As I already wrote this morning, today is a day of deep pain for me, as I remember my uncle and all those who died this day 12 years ago. It is a day on which I mourn

I offered a brief reflection at our Weekly Manna gathering today about what it means to say “Blessed are they who mourn” in the context of my experience of 9/11.

You can access a recording of my reflection here or stream it from the icon below. The podcast runs for 12:10.

The Memorial I Can’t Visit

I believe that there are are some wounds that do not heal. Some scars that fade over the years, but never quite go away.

Today, September 11, is like that for me.

For some people twelve years is enough time to no longer feel the pain. Enough time for the memory of what one saw that day to fade away. Enough time so one can go and visit the memorial that stands on the site where the Twin Towers stood.

For others, the pain is still there, but the memorial is a source of comfort to them. Being at a place designed to commemorate those who died makes them feel close to their loved ones who lost their lives when the towers were bombed.

I don’t begrudge that some people can do that. In fact, I’m happy for them.

But me, I still can’t go to the memorial at the WTC site. When I close my eyes, I still see more than I want to see of that day and its aftermath – the smoke in the sky…the ash everywhere…the pictures of the missing…the service with an empty casket we held for my uncle.

And nothing in any memorial will erase those images from my mind. Perhaps my fear is that being there will make the pain of those images even worse. I don’t know. But I know I can’t be there.

I will be talking about 9/11 at Weekly Manna today at noon. I’ll post a podcast of my talk afterward.

“Repost if You Love God”

Almost every day my Facebook newsfeed contains a “repost if…” post from one of my Facebook friends. Repost if you have a child you think is the cat’s meow. Repost if you have someone you love has died. Repost if you think your cousins are the best friends anyone could ever have. Share if you have the best brother in the world. Etc. Etc. And so forth. (By the way, for those of you who are my FB friends, I never repost any of these memes.)

The ones I find the most offensive are the religious ones, which take varied forms:”Repost if you love Jesus.” “Send to all your friends if you love God.” “Only true Christians will repost this.” And perhaps the one that disturbs me most: “If you love God, repost and you will receive a great favor.”

The last is the worst because it conveys a small image of God. A God who engages in quid pro quos with us. A God whose love for and goodness toward us depends on how we deal with a chain letter. God just doesn’t work like that.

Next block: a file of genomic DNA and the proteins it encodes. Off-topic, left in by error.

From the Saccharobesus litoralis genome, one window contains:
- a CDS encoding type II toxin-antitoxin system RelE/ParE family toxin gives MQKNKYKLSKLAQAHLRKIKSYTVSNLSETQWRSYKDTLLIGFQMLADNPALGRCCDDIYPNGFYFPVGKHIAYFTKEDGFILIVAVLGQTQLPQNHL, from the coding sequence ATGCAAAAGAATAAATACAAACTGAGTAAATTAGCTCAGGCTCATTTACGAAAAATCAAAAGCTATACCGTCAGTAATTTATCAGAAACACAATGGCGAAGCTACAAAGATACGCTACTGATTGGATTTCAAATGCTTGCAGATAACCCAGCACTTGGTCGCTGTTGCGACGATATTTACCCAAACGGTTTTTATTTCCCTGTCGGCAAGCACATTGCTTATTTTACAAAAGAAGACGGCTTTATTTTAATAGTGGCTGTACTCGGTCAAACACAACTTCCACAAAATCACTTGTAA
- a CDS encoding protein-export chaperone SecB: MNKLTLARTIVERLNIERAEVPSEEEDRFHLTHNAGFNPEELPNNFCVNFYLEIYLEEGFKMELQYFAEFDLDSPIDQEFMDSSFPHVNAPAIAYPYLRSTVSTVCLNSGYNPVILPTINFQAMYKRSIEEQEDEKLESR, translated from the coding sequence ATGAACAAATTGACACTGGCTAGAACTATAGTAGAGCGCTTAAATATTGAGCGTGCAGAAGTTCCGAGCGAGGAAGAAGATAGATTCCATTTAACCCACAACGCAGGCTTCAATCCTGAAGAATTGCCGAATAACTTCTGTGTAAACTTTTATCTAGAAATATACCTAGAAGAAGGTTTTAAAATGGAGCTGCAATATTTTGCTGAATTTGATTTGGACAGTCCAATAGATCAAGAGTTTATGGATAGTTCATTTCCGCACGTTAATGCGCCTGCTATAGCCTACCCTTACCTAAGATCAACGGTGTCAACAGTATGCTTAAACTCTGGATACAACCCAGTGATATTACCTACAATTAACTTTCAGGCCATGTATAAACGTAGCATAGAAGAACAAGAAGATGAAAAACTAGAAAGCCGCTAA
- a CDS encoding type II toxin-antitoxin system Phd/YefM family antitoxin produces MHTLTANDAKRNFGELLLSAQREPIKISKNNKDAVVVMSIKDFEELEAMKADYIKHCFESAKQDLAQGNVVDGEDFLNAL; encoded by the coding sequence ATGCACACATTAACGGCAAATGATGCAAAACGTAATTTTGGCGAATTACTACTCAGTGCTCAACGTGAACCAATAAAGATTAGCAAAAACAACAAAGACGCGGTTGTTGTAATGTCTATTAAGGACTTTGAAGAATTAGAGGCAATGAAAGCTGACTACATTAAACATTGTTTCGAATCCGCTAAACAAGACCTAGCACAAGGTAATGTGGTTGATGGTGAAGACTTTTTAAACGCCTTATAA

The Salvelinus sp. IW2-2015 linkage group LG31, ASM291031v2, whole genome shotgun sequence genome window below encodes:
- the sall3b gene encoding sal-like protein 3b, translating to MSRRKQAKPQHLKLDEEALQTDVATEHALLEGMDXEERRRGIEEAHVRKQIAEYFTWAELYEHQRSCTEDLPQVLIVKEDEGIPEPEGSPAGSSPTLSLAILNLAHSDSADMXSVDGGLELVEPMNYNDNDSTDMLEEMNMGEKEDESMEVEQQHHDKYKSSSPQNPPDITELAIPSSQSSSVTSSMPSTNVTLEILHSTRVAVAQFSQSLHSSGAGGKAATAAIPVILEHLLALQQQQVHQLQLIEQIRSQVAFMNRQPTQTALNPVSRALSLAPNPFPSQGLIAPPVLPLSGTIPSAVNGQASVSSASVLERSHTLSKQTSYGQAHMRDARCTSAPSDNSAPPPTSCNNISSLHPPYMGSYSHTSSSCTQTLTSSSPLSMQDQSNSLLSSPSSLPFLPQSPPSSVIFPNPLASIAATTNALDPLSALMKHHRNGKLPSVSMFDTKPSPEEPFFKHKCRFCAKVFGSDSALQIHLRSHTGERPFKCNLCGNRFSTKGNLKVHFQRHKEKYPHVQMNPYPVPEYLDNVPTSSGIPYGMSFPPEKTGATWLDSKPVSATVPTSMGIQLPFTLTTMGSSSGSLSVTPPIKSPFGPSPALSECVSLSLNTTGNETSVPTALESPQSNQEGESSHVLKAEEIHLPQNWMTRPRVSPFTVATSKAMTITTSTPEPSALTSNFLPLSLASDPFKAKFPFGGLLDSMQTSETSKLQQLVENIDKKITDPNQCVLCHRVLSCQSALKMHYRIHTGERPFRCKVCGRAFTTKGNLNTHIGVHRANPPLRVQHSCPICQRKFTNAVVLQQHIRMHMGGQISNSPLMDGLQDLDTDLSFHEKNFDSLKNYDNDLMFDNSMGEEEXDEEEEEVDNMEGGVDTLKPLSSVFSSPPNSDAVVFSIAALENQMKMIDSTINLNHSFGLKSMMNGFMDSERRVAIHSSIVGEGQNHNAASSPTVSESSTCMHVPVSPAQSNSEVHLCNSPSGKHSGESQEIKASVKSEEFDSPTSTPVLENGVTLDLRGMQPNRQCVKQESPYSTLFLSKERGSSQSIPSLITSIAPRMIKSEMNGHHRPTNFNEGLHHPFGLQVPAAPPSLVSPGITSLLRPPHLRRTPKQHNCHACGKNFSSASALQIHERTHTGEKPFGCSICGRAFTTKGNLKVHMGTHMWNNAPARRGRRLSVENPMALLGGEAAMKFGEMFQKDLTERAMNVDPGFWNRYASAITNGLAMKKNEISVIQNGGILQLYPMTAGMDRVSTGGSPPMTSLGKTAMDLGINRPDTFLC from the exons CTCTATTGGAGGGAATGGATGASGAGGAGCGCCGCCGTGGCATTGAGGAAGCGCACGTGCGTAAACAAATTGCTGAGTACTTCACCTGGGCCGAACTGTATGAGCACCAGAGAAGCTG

But all of them, whether or not they promise a quid pro quo, bother me. Because if you read between the lines what they all really sound like they are saying is “I am such a good Christian and I know most of you aren’t, and my belief that I am a better Christian than you are will be proven because most of you won’t repost this.” In my understanding of Christianity, saying “I’m a good Christian” on Facebook is not what makes a good Christian.

So instead of “repost if you love God” or “only true Christians will repost this” how about if our meme for the day is: “If you love God, perform a random act of kindness for someone today.” Or “Call a loved one you haven’t spoken to in a while if you love Jesus.” Or simply, “If you are a true Christian, Be Love in the world.”

Remembering Frederic Ozanam

Today the Vincentian Family celebrates the feast of Blessed Frederis Ozanam and the bicentennial of his birth. Ozanam modeled himself after one of my great heroes, St. Vincent de Paul, and founded the St. Vincent de Paul Society, a Catholic lay organization dedicated to assisting those in need.

Ozanam understood the dual virtues of justice and charity, once observing that “[c]harity is the Samaritan who pours oil on the wounds of the traveler who has been attacked. It is justice’s role to prevent the attack.” That understanding is reflected in his work. He put tremendous energy in to directly and personally serving the needs of the poor. And he was also a passionate supporter of workers and his ideas ultimately helped shape the first labor encyclical on the rights of workers, Rerum Novarum.

On the Vincentian charism is seeing Christ in the face of the poor, Ozanam wrote:

It we do not know how to love God as the saints did, it is because we see God with the eyes of faith alone, and faith is so weak. But the poor we see with the eyes of flesh. They are present. We can put our fingers and our hands into their wounds, the marks of the crown of thorns are plainly visible on their heads. There is no place for unbelief here … You poor are the visible image of the God whom we do not see, but whom we love in loving you.

Blessings to all of my friends in the worldwide Vincentian family on this feast day.

P.S. You can find a treasure trove of information about Ozanam on the famvin website here.